At Cypress Lawn, it is our deepest honor to serve families of all different races, ethnicities, religions, and cultural traditions.
In honor of Black History Month, we are sharing the stories of just a few of the many influential and prominent Black Americans who are laid to eternal rest within our peaceful Memorial Park.
As you read their stories and reflect upon the lives of these extraordinary men who lived in San Francisco, we hope you feel inspired knowing the incredible impact each of us can make during our time on this earth.
Burl Abron Toler
Burl Abron Toler was born in Memphis, TN. After enrolling at San Francisco City College, legend has it that the football coach spotted him in the gymnasium and asked him to try out for the team. It was said that during Toler’s first practice, he tackled the college’s star running back on three consecutive plays. Toler went on to receive a four-year scholarship at the University of San Francisco to play with the USF Dons.
Toler was a star player on the team, which was named by Sports Illustrated as one of the greatest college football teams of all time. In 1951, the undefeated team was invited to play in the Orange Bowl. At that time, a Southern-based committee controlled the bowl game selection process. An invitation was extended to USF on the condition that Toler and Matson, both Black Americans, would be left behind. The team refused the invitation.
Toler went on to earn his bachelor’s and master’s degrees. After a career-ending knee injury, he became a longtime educator at the San Francisco Unified School District. He taught math and physical education for 17 years and later served as the district’s first Black secondary school principal. A school was named in his honor in 2006.
Toler was the first African American game official to serve in the NFL. He worked as an educator during the week and as a head linesman official over the weekend. It was very important to him that his students could see him on TV officiating football games over the weekend, and then they could come on Monday morning and talk with him personally. Toler was the first African American game official to officiate a Super Bowl game.
Nelson Augustus Primus
The artistic talents of Nelson Augustus Primus were recognized early in his life. As a child, he won a drawing award twice at the Hartford County Fair. At age 15, Primus was apprenticed to carriage painter, George Francis. Later, he studied art with Elizabeth Gilbert Jerome, a local portrait artist.
In the spring of 1865, he and his family moved to Boston so that Primus could pursue art and find work as an artist. He first studied with Edward Mitchell Bannister, a prominent African American portrait painter and landscape artist. He went on to apprentice under lithographer Charles Stetfield. Primus worked part-time as a carriage painter, photo colorist, and waiter.
In 1895, Primus and his family moved to the West Coast and lived in Seattle for a few years. Several portraits from that period have been identified as Primus’ work.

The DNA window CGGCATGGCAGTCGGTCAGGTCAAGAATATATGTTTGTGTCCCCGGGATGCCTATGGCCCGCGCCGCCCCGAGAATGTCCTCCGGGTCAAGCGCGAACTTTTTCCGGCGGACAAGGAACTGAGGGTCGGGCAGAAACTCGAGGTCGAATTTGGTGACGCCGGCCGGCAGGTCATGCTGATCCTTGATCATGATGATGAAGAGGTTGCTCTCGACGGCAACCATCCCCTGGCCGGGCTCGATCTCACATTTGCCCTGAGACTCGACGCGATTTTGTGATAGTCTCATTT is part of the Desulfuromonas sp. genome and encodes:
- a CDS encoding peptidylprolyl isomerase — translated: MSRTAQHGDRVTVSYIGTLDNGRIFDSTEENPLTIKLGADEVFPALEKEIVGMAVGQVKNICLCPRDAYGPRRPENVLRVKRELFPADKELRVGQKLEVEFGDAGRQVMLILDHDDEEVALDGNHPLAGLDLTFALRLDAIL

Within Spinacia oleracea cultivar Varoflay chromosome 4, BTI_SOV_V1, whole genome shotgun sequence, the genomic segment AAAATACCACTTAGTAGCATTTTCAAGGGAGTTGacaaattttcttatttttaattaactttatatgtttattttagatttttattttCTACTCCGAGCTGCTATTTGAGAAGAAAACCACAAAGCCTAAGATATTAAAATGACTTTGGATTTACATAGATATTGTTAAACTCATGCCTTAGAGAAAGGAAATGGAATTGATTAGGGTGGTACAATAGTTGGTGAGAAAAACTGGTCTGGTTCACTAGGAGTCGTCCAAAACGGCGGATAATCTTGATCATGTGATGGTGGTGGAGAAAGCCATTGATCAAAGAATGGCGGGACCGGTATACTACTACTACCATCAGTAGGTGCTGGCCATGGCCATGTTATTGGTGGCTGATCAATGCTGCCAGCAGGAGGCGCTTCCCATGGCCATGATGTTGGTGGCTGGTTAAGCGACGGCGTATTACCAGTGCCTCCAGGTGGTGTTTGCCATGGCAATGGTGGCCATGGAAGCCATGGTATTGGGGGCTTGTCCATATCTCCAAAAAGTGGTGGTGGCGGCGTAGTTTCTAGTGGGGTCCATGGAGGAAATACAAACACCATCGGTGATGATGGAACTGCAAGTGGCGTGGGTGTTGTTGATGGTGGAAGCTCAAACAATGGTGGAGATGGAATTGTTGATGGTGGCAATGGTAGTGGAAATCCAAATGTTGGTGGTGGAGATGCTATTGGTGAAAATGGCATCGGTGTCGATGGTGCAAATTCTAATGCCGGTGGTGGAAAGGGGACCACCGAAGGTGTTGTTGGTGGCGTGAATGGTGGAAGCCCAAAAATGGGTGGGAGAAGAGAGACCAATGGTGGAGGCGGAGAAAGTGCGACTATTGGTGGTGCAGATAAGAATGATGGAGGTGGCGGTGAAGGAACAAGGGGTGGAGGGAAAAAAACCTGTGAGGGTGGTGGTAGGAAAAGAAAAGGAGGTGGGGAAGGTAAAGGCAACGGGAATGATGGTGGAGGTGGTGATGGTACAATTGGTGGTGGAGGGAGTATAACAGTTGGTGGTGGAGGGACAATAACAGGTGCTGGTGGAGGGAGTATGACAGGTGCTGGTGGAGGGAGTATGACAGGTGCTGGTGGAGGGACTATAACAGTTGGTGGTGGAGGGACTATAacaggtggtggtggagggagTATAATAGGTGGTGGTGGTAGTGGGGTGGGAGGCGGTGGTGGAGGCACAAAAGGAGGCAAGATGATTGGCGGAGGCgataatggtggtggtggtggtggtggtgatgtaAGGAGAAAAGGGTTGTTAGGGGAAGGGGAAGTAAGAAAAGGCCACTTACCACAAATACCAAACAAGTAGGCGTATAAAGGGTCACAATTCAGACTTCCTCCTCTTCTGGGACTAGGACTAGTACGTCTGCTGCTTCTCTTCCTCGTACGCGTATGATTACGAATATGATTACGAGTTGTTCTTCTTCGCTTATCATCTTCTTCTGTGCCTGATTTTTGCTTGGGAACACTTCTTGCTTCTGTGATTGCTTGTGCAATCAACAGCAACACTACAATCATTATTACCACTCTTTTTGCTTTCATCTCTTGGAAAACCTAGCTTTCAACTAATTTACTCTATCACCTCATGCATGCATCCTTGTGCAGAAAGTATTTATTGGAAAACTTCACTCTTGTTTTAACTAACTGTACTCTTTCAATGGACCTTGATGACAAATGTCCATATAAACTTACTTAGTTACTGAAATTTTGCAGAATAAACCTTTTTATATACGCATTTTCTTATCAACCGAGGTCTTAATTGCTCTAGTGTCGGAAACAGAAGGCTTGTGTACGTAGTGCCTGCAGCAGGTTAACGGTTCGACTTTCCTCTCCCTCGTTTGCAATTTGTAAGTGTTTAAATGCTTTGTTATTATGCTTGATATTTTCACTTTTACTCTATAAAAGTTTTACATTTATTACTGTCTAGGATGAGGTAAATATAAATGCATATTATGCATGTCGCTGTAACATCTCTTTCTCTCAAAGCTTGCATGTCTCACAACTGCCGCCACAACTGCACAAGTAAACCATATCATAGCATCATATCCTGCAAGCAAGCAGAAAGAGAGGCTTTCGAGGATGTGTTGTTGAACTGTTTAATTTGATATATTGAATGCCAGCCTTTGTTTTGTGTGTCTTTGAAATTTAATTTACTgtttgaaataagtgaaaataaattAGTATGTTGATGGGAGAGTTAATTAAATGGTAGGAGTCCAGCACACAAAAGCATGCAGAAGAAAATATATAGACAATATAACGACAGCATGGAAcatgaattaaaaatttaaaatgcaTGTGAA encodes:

They moved to San Francisco sometime around 1900 and lived near Chinatown. Primus painted cityscapes, landscapes, and portraits. While in San Francisco, he created “Fortune Teller,” a realistic portrayal of life in San Francisco during the late 1800s — his most heralded work. Many of Primus’ paintings were lost during the 1906 earthquake in San Francisco.
James Starkey was born into slavery in North Carolina in 1822. After learning to read and write, Starkey managed to purchase his freedom, but tragically, failed in his worthy efforts to win freedom for his children.
He headed for California, traveling across Nicaragua (before there was a Panama Canal), and arrived in 1852. In San Francisco, he became a barber and a leader at the Athenaeum Institute, a literary society where he achieved considerable renown as an orator.
Starkey was also an officer of the San Francisco Literary Institute and a leader of the Afro-American League, a political group created to promote the welfare of Black pioneers.
Following the Civil War, with the help of newspaper advertisements, he was able to find his children and reunite with them. He died in 1870, and the whole family is buried together in the Laurel Hill section of Cypress Lawn.
Samuel Burris lived a comfortable life in Philadelphia with his wife and five children, but his anti-slavery passion could not be contained. He was a learned man — a writer, educator, lecturer, and farmer.
In 1845, he joined an army of resistance: the Underground Railroad. His assignment: Go surreptitiously into Maryland and entice slaves to run away and then guide them to freedom. If a non-slave, African American was caught in this perilous journey, the penalty was to be sold into slavery.
Burris rescued many a slave but was arrested in 1847. He spent 14 months in prison before going on the auction block. Abolitionists had a bold plan: Raise money to buy Burris at auction and send someone to impersonate a slave owner at the auction. The plan worked.
After this, Burris retired from his resistance work and traveled with his family to San Francisco, where his brother, William, already lived. There he raised money for abolitionist causes, wrote, and lectured. During and after the Civil War, he raised money for Black churches and to help feed and shelter ex-slaves.
Samuel Burris died at age 60 and is buried with his family at Laurel Hill Mound in Cypress Lawn. The cemetery created a special memorial tribute for Burris in 2017.
Want to learn more about the expansive history and impact that Cypress Lawn has had on the Bay Area — and our state — over the past century? Click here to visit the Cypress Lawn Heritage Foundation website to learn more and explore our digital resources.